4. Bill
    on Sep 13th, 2010
    @ 6:56 am

    Michael,
    I’m with you my friend. 43 going on 103 it seems. I hobble & groan, I can’t hear anything (something my teenage boys take full advantage of. I’m like a toy to their friends. “Let’s see how many time I can say my dad’s name before he responds.”) I have the eyesight thing out of the way though (LASIK surgery was the best money I ever spent, I only wish I did it sooner.) I still pretend I am a bit of an athlete and officiate high school football, but I have noticed that I am no longer the guy running with the wide receivers, now I’m the guy in the middle who covers the short yardage stuff. Oh, well at least I can’t hear the coaches yelling at me for all the stuff I’ve missed!

    Michael Smith Reply:

    @Bill, Maybe hearing loss is God’s Gift to those of us with children.


  5. Angie
    on Sep 13th, 2010
    @ 8:36 am

    Well, this is depressing. I turn 40 in 8 days.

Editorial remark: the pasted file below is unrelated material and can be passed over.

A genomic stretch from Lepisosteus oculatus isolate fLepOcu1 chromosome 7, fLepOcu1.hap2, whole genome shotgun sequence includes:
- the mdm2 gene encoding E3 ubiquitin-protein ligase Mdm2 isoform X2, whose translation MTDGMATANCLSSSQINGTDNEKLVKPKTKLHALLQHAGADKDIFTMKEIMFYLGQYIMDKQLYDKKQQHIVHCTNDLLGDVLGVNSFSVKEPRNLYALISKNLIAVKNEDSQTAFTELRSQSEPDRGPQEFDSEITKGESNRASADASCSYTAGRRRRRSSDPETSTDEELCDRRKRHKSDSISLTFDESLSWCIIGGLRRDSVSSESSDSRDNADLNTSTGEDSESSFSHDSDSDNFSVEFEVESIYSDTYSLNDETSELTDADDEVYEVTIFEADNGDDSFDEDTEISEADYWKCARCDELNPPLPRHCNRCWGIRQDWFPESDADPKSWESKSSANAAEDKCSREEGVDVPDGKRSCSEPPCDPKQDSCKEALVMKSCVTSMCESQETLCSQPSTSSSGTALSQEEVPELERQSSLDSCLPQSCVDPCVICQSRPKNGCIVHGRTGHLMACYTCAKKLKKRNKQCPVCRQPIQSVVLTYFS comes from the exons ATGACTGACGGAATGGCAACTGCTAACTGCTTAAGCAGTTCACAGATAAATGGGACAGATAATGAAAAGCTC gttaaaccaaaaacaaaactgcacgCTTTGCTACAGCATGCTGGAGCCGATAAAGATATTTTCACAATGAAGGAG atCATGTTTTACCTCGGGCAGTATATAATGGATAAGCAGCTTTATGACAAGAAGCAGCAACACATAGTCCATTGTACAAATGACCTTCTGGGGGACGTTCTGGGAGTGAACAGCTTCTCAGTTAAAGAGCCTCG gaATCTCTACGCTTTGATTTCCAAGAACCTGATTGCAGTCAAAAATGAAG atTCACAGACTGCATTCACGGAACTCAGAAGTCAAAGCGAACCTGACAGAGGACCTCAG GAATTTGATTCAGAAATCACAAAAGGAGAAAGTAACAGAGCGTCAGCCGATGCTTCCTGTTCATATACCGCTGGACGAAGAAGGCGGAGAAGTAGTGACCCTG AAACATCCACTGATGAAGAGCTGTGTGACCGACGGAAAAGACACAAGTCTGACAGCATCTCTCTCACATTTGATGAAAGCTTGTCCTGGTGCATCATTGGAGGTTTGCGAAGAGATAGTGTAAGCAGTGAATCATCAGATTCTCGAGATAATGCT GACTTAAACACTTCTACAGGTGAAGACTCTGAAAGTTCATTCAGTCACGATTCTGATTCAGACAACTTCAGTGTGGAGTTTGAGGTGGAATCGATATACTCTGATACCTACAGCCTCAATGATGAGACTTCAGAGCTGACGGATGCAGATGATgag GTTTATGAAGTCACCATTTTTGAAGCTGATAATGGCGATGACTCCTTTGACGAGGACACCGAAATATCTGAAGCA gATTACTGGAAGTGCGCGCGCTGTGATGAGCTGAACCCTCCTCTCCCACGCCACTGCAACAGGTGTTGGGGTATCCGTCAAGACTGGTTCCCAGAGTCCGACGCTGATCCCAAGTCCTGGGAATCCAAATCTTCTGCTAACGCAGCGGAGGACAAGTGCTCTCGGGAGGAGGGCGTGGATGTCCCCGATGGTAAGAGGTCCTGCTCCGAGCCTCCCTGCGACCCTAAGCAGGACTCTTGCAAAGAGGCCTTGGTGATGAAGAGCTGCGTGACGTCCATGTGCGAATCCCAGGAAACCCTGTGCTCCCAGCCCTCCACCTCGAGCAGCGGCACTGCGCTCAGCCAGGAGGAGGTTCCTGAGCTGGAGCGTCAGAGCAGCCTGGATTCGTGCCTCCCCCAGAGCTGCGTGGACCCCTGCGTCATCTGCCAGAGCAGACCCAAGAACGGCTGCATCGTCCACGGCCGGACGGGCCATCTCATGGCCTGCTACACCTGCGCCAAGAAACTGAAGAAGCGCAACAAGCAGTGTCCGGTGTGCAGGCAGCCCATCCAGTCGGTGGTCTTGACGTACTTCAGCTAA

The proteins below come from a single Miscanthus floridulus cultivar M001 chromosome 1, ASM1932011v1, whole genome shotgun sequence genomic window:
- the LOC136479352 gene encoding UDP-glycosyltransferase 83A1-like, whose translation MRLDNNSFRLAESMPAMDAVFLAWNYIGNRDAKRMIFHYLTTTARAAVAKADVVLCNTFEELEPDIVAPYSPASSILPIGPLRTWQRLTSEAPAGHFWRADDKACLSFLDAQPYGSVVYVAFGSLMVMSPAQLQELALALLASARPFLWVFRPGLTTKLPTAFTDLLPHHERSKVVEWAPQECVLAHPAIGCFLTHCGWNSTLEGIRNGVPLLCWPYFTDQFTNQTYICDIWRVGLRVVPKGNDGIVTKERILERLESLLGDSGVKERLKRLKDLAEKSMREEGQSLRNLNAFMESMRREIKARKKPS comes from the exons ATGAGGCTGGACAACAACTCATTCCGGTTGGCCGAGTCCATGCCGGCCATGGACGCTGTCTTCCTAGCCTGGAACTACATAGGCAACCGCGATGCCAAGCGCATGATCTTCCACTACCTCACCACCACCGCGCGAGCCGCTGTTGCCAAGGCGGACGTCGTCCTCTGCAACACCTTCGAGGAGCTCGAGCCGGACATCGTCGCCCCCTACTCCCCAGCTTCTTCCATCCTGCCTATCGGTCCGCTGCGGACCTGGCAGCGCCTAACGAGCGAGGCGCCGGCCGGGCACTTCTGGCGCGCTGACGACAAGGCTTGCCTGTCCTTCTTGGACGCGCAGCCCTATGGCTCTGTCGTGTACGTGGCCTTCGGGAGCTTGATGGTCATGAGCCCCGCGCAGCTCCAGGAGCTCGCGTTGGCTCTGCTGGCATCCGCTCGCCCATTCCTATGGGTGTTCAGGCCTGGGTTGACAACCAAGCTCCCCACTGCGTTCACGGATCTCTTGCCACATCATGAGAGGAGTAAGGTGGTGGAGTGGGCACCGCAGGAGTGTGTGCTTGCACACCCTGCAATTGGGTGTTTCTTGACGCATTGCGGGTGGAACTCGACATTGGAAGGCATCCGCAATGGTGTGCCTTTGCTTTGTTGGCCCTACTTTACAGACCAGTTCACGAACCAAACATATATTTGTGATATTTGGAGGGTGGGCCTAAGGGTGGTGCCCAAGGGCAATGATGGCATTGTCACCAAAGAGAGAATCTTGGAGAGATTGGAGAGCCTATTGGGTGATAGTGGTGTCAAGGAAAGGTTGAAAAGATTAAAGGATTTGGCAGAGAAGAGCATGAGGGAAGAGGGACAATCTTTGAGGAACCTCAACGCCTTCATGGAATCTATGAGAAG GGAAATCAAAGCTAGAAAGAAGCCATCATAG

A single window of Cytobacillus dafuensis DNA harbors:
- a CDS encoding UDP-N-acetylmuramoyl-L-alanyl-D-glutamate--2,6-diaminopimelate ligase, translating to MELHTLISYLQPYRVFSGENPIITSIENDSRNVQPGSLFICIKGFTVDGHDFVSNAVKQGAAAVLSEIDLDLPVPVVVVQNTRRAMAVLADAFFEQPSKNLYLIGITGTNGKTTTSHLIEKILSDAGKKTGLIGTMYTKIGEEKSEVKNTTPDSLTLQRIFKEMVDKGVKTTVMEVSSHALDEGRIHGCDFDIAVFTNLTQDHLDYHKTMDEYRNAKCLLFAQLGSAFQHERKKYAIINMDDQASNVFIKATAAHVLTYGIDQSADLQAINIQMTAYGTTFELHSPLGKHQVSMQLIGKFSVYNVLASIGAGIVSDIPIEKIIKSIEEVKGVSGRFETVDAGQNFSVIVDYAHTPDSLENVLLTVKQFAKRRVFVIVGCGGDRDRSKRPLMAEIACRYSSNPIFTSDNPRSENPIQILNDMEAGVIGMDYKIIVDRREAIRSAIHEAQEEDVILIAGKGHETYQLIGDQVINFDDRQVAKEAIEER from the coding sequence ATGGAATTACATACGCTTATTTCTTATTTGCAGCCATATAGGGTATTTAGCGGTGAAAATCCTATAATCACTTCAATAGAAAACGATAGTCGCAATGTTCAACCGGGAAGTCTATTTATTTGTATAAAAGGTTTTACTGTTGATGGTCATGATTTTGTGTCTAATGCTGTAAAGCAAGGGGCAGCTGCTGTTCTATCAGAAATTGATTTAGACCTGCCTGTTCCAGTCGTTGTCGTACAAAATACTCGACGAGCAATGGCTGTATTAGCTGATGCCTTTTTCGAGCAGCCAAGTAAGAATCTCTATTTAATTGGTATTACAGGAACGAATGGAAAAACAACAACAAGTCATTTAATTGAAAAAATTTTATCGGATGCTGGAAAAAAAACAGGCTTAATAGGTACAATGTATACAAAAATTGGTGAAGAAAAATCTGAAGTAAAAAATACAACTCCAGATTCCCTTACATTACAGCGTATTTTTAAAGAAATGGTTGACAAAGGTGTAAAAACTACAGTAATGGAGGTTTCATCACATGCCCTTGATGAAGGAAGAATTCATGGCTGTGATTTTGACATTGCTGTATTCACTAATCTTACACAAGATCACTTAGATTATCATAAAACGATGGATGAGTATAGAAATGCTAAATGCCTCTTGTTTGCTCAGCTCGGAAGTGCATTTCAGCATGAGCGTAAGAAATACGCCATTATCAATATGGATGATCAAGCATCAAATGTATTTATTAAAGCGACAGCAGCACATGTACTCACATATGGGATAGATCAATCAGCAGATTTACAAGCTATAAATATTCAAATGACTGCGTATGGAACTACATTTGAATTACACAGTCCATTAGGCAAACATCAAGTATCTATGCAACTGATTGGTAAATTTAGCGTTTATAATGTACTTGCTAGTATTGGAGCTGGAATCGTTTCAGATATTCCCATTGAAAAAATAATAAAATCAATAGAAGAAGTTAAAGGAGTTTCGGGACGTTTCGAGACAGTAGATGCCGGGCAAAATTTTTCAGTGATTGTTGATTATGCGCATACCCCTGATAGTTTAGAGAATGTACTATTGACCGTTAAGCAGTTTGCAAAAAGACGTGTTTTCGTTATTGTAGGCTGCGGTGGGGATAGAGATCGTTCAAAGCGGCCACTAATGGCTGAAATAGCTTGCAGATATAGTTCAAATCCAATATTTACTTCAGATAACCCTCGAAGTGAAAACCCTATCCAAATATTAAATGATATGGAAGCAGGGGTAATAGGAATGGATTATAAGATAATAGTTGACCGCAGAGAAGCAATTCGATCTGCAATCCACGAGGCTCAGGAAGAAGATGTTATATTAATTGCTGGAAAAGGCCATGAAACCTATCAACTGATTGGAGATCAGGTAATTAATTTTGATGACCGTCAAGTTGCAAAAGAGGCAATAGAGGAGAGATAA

Michael Smith Reply:

    @Angie, Get out and LIVE while you can!!!

    Enjoy the last good 8 days you will ever have.


  6. Dave Meister
    on Sep 25th, 2010
    @ 6:03 am

    I was working on a very clever response to this but I sneezed without stretching, and now that I am all recovered, I have forgotten what was so funny…..sigh…….


  7. Alex Villasenor
    on Mar 12th, 2011
    @ 2:53 am

    timely posting for me … i’m now 42 and i’m starting to notice these little aches and pains and strains! i can’t play badminton that much (or don’t feel like it because the recovery takes one full day) and my eyes start to strain when students give me something that isn’t bigger than 10 font. so, i’m taking what i eat even more seriously to counter these “problems” — that is, not eating much sugar (only from fruit) and taking in a lot more veggies … and only brown rice for me, baby! :)

    Michael Smith Reply:

    @Alex Villasenor, Fonts are a Tell-Tale sign of Oldness.